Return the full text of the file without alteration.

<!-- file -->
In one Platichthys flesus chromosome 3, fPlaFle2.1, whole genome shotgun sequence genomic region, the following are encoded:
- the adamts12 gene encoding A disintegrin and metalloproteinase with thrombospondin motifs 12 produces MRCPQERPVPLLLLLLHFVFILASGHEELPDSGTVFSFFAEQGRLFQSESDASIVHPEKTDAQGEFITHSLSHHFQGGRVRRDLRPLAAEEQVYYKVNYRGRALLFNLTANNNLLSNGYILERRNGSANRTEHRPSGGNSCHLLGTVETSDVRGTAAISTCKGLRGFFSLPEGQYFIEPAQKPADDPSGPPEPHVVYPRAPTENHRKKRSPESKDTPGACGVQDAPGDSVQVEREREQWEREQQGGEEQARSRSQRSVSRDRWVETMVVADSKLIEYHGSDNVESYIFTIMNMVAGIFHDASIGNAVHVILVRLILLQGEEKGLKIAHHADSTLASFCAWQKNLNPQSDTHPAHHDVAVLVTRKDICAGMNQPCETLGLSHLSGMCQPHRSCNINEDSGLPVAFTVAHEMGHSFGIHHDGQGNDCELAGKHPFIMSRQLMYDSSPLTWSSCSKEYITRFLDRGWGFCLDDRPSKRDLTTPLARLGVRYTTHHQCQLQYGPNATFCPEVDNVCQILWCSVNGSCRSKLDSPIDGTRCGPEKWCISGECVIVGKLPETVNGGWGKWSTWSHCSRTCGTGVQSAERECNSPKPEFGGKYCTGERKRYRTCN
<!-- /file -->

In one Platichthys flesus chromosome 3, fPlaFle2.1, whole genome shotgun sequence genomic region, the following are encoded:
- the adamts12 gene encoding A disintegrin and metalloproteinase with thrombospondin motifs 12 produces MRCPQERPVPLLLLLLHFVFILASGHEELPDSGTVFSFFAEQGRLFQSESDASIVHPEKTDAQGEFITHSLSHHFQGGRVRRDLRPLAAEEQVYYKVNYRGRALLFNLTANNNLLSNGYILERRNGSANRTEHRPSGGNSCHLLGTVETSDVRGTAAISTCKGLRGFFSLPEGQYFIEPAQKPADDPSGPPEPHVVYPRAPTENHRKKRSPESKDTPGACGVQDAPGDSVQVEREREQWEREQQGGEEQARSRSQRSVSRDRWVETMVVADSKLIEYHGSDNVESYIFTIMNMVAGIFHDASIGNAVHVILVRLILLQGEEKGLKIAHHADSTLASFCAWQKNLNPQSDTHPAHHDVAVLVTRKDICAGMNQPCETLGLSHLSGMCQPHRSCNINEDSGLPVAFTVAHEMGHSFGIHHDGQGNDCELAGKHPFIMSRQLMYDSSPLTWSSCSKEYITRFLDRGWGFCLDDRPSKRDLTTPLARLGVRYTTHHQCQLQYGPNATFCPEVDNVCQILWCSVNGSCRSKLDSPIDGTRCGPEKWCISGECVIVGKLPETVNGGWGKWSTWSHCSRTCGTGVQSAERECNSPKPEFGGKYCTGERKRYRTCN